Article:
Film review: Spike Lee’s ‘Oldboy’ remake is less mysterious, but just as brutal

Jeffrey M. Anderson

Three stars

Oldboy Josh Brolin, Elizabeth Olsen, Sharlto Copley, Samuel L. Jackson. Directed by Spike Lee. Rated R. Now playing.

Believe the hype. Spike Lee has directed a remake. His choice? Park Chan-wook’s Oldboy (2003), an enormously popular film among a small sector of cult movie fans. The main problem with remaking Oldboy is that it comes with a wallop of an ending, which Lee and screenwriter Mark Protosevich don’t mess with much. There’s no real way to tell the story without it. Thus, anyone already familiar with the original—or with the 1996 Japanese manga—won’t find a lot to be surprised about. Additionally, the filmmakers prop up the story a little around the edges. Certain elements that were left purposely opaque in the previous film are now more thoroughly explained.

The good news is that, in the lead role, Josh Brolin gives a terrifically unhinged performance, almost worthy of predecessor Choi Min-sik. Lee’s film spends more time setting up the character, here called Joe Doucett, establishing him as a bad father and a chronic alcoholic, thick and rude. After a bad business deal and a night of drinking, he’s mysteriously abducted and locked in a room. Twenty years later, he’s released and left to figure out what happened and why. He’s now sober and mean and can take down an entire football team with a few well-placed punches.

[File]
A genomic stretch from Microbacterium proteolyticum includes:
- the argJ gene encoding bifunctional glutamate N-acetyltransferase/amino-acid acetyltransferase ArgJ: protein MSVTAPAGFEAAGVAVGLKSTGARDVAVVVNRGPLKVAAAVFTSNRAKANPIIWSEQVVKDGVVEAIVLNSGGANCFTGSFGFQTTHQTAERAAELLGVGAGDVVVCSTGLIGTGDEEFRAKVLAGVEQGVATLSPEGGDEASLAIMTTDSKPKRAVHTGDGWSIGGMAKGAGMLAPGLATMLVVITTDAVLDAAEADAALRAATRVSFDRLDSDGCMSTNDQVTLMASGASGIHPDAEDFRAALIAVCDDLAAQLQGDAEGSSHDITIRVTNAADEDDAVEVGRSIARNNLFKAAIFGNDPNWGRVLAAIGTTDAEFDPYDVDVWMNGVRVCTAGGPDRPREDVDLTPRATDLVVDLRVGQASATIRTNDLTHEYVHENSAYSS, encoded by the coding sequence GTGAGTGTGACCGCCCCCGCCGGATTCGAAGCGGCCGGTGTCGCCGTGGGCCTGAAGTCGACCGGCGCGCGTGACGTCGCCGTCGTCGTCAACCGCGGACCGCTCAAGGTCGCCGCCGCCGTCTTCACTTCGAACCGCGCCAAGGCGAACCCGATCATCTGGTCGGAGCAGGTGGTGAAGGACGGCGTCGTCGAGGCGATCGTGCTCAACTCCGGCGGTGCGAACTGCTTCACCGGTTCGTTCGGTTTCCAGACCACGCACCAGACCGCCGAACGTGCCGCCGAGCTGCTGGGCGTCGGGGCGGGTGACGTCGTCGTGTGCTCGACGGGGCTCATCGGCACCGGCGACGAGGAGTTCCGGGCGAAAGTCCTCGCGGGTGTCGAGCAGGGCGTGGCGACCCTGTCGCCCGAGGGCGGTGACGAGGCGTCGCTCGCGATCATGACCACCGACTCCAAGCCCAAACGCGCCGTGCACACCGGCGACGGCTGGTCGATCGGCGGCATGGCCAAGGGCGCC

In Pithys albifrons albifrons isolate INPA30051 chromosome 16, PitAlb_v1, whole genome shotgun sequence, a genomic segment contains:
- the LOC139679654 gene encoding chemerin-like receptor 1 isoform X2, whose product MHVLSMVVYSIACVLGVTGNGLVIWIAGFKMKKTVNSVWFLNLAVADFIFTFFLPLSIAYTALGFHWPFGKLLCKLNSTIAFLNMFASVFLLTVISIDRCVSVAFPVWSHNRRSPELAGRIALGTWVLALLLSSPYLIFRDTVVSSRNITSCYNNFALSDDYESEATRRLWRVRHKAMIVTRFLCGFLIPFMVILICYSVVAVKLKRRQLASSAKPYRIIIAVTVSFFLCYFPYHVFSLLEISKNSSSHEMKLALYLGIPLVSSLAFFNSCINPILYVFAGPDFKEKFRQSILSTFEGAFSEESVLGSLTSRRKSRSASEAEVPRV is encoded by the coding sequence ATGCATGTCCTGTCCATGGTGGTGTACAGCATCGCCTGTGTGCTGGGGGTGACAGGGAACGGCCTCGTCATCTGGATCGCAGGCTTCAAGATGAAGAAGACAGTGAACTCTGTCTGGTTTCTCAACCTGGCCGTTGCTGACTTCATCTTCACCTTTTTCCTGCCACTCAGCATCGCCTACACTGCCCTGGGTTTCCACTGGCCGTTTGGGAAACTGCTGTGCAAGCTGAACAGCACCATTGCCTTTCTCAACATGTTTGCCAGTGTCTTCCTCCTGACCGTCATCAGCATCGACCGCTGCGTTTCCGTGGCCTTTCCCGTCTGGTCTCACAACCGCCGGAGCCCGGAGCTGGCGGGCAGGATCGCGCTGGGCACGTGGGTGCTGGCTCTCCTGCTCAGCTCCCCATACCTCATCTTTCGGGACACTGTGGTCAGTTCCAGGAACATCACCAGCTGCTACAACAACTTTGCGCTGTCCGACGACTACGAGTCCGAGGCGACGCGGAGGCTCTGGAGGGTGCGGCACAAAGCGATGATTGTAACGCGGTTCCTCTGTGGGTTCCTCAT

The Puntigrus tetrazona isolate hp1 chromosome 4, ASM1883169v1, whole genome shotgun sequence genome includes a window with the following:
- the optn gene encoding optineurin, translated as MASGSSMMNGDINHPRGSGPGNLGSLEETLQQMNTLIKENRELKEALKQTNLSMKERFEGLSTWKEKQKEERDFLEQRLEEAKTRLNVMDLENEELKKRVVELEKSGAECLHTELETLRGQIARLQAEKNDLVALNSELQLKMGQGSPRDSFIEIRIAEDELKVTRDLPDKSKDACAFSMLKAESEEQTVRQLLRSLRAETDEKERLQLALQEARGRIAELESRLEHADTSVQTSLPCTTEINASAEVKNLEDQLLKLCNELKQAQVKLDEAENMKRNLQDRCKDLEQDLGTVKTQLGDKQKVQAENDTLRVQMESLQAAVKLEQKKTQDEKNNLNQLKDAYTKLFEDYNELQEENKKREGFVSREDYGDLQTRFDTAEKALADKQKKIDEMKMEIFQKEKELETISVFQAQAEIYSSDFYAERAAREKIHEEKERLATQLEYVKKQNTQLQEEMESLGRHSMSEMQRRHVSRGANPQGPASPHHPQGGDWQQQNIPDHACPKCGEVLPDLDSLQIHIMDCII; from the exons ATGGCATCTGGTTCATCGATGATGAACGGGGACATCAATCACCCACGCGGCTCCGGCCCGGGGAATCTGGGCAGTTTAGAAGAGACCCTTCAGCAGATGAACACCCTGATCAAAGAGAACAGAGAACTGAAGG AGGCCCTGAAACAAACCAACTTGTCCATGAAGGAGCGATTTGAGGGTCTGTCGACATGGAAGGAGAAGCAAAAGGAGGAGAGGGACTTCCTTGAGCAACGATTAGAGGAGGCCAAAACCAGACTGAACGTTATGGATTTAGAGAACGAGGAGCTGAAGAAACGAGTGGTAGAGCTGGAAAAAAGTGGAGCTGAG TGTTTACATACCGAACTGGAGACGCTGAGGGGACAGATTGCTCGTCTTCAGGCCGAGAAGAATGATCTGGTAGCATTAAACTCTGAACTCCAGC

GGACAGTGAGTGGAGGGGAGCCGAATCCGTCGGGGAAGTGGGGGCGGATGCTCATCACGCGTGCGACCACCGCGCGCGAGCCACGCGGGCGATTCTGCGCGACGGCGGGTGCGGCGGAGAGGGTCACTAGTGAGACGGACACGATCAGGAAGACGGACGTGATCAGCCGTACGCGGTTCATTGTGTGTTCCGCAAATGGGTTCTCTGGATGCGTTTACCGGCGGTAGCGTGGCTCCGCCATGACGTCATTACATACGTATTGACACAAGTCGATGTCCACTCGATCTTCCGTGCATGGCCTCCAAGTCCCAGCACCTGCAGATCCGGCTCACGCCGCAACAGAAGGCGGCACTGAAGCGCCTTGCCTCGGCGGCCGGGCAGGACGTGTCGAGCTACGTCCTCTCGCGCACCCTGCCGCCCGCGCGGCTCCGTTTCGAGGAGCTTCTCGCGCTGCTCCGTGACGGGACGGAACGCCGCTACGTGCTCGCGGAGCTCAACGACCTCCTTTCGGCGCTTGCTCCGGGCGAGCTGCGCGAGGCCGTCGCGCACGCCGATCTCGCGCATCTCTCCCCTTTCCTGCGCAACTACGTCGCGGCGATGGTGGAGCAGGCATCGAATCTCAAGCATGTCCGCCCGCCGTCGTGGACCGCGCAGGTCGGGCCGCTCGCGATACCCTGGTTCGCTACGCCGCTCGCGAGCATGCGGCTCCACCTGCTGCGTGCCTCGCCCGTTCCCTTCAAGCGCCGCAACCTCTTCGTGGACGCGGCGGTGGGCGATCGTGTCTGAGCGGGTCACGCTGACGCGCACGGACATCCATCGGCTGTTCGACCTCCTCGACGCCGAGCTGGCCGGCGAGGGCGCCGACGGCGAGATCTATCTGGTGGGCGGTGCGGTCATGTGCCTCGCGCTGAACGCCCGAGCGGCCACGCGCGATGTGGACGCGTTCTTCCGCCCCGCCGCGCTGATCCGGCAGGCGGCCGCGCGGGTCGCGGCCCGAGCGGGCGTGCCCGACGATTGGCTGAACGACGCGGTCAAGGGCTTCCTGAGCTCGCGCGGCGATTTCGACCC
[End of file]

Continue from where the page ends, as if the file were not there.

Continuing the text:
Elizabeth Olsen co-stars as a helpful nurse, Sharlto Copley overacts as the main antagonist, and Samuel L. Jackson—in his first collaboration with Lee since his memorable turn as Gator in Jungle Fever—plays a sinister figure with a colorful haircut.

Lee’s direction is hard and brutal, and while his more literal version loses some of the story’s mystique by opening it up to unwanted questions, it doesn’t lighten up on some of the grislier elements. He pays tribute to some of the flourishes of the original film, such as a long fight scene captured in one tracking shot, and expands on them. Also, a squid makes a small cameo.

Oldboy marks the first time Lee has applied his vicious talents to exploitation, making something purely for visceral entertainment, and he’s pretty adept at it. He’s always been good at button-pushing, and now he proves he’s good at gut-punching, as well.

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